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On Princesses and Dissociative Disorders

October 2, 2014

"Deep in every heart slumbers a dream, and the couturier knows it: every woman is a princess."


The great fashion designer and incurable romantic Christian Dior loved women, and he understood them. After the horrors and rationing of World War II, he sought to reintroduce fantasy and romanticism to women’s imaginations and wardrobes. His ‘New Look’ collection, with its regal, classically beautiful styles, brought fairy tales back to a broken Europe and revolutionized haute couture.


Dior was not the only one, then or now, to promote the idea of a prêt-à-porter fairy tale accessible to all. Thanks to the Brothers Grimm and Walt Disney, Grace Kelly and Diana Spencer, Cartier tiaras and Tiffany’s engagement rings, popular culture abounds with the dream, and often the promise, that every little girl is and should be treated like a princess.


Today, heavy campaigning by the luxury goods industry has made it clear to gentlemen young and old that it takes more than kindness and respect to make a girl feel like a princess: it takes chocolates, flowers, and diamonds. And of these products, none has more successfully associated itself with the envisioned fairy tale ending than the diamond.


Diamonds became synonymous with eternal romantic love in the 1940s when De Beers, the powerhouse that today owns over 60% of the entire industry, ran what would become a legendary marketing campaign: ‘A diamond is forever.’ Instant success: the image stuck. Today the diamond industry is worth more than $72 billion a year, and it employs approximately 10 million people around the world from mining to retail. Marilyn Monroe called diamonds her best friends; Shirley Bassey needed only them to please her. And every love story, on or off screen, must end with a solitaire tucked inside an intricately crafted little box.


But this is a story we all already know, so allow me tonight to share a somewhat different, sadder one. The story of the real life tragedies that beget our fairy tale endings.


An estimated $13 billion worth of rough diamonds are produced each year, of which 65% come from Africa alone. Some of the biggest African diamond mines are found in Sierra Leone, Angola, Liberia, the Ivory Coast, and the Democratic Republic of Congo. Of these countries, all except Sierra Leone (where the civil war ended in 2002) are still experiencing some of the most brutal conflicts of the century. The logic is simple: you need guns to fight a war, you need money to buy guns, and diamonds are worth a lot of money. How fortunate that there is such a demand for them.


It took a Leonardo DiCaprio movie, ‘Blood Diamond,’ to shed the light on the corrupt and illegal diamond trade that was funding these bloody civil wars. The footage, released in 2006, showed slavery and mass executions, mutilations and amputations, and children firing AK-47s. It stirred up a debate that cost the World Diamond Council a $15 million public relations campaign to diffuse. And yet, in spite of all the noise, diamond sales were not affected at all that year, or the year after that, or after that. Viewers were furious at the diamond industry, the weapons industry, the warlords, the contrabandists, the governments, the UN, God. But they were out the movie theater doors before they got around to being furious at themselves.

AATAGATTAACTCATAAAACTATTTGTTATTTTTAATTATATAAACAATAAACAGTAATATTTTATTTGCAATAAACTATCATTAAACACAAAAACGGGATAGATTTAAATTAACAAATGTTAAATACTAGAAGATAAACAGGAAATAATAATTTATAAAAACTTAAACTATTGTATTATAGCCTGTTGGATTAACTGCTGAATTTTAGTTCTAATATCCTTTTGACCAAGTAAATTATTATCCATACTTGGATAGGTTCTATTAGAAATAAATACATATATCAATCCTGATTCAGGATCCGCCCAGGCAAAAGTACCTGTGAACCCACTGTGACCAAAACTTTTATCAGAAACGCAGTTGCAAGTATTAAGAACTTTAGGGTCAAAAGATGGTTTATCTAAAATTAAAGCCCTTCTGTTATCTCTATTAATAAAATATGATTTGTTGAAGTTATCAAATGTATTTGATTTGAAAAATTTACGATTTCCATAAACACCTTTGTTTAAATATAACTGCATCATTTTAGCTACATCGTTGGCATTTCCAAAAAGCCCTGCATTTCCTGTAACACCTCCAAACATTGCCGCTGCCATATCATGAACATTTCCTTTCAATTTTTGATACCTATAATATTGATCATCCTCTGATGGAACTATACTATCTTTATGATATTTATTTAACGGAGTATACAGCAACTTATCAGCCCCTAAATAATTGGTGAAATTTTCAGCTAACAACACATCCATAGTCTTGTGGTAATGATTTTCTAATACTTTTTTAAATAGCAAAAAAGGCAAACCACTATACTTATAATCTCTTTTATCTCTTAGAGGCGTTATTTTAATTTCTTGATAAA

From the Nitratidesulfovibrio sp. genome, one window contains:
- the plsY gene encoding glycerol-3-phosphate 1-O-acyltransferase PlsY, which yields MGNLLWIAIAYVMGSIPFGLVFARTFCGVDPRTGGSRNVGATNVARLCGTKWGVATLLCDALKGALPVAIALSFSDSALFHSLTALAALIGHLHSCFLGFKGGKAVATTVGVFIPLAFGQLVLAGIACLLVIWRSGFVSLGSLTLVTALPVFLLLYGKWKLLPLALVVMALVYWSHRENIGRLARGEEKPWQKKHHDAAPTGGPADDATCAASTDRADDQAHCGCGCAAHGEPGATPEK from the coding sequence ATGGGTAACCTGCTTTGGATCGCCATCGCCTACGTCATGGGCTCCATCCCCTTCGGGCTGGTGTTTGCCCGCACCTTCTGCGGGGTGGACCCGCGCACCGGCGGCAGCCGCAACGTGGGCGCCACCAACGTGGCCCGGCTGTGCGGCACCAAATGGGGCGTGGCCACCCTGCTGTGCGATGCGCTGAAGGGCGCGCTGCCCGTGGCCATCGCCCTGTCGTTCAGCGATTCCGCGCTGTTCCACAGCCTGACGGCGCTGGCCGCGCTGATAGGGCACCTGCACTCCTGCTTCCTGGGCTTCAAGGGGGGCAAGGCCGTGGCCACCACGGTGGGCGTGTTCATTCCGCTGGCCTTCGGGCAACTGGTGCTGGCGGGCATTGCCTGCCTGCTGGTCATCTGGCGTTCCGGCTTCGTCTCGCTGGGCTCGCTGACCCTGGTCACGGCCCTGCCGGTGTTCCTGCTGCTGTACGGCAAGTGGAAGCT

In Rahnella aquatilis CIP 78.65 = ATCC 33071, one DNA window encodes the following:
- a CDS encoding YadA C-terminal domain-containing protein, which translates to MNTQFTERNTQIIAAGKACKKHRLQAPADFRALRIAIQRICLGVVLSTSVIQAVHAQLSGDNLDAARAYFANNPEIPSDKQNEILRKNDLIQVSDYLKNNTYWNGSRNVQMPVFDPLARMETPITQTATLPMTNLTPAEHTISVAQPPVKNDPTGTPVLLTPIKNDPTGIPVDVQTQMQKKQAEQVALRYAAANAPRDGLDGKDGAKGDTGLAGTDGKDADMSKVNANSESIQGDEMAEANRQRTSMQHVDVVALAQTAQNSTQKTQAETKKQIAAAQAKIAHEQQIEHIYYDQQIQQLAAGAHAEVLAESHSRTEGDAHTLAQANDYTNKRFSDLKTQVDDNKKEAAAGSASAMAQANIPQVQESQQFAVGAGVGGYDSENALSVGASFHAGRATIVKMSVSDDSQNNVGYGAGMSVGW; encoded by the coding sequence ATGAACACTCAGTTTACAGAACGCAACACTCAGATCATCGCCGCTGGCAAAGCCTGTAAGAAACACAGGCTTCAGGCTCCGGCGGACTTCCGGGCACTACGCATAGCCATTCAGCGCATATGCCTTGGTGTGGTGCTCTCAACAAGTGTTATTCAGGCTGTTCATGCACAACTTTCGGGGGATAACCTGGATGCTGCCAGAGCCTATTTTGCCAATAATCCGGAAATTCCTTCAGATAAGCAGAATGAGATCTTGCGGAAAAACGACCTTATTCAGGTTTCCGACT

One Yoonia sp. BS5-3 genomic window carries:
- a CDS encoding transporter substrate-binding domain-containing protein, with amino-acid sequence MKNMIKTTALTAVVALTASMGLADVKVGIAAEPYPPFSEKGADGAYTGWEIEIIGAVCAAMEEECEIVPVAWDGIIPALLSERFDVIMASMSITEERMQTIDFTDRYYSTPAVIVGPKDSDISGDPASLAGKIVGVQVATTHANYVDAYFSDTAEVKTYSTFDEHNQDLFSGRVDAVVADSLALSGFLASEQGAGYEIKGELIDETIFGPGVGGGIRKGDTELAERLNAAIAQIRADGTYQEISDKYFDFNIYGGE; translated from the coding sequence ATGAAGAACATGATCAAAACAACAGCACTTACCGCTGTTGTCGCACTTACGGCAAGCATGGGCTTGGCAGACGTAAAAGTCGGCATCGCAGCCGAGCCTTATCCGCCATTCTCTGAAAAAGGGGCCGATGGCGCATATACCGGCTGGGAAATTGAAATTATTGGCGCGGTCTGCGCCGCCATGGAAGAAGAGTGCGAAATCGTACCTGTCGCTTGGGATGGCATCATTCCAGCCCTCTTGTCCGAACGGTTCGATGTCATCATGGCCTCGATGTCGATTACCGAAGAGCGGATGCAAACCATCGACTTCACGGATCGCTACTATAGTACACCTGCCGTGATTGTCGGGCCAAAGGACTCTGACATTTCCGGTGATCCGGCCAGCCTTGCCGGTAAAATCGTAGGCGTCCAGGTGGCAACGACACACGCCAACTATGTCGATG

Dissociative Disorder is a condition that involves a disruption or breakdown of memory, consciousness, awareness, identity, and/or perception. It is a mental illness in which the patient seeks to escape reality in ways that are involuntary and unhealthy. Like an ostrich with its head in the sand.


Or a princess with her bejeweled head in the clouds.


Knowledge implies responsibility, and responsibility is inconvenient. It is no wonder ignorance is bliss. Perhaps it is easier to develop a dissociative disorder than realize your fairy tale ending cost someone a limb or a life, far far away on the other side of your television screen.


When I think of what it means to be a princess, I think of the times in my life when I was fortunate enough to have been loved by good men: my father, grandfather, brothers, and the love of my life. The men who made me feel safe and wanted, who treated me like a princess at times when I felt like anything but. Then I think of all the little girls out there who have never felt that way.


The ending to this story need not be so tragic. Today there are two certification systems in place to ensure that diamonds are conflict-free. The first, the Kimberly Process, is a voluntary agreement initiated by the United Nations that requires that rough diamonds be government-certified as conflict-free before leaving the country of origin. As of 2013, 81 countries comply with its clauses. The second certification system, the System of Warranties, builds on the Kimberly Process to extend the regulation to polished diamonds. Many jewelry houses now provide an official stamped certificate guaranteeing a diamond’s conflict-free status upon purchase. Now if only consumers would pull their heads out of the clouds long enough to ask for it...


One particularly famous fictional little girl once said:


I am a princess. All girls are. Even if they live in tiny old attics. Even if they dress in rags, even if they aren’t pretty, or smart, or young. They’re still princesses. 
― Frances Hodgson Burnett, A Little Princess


Every girl is a princess. And everyone deserves a fairy tale ending.


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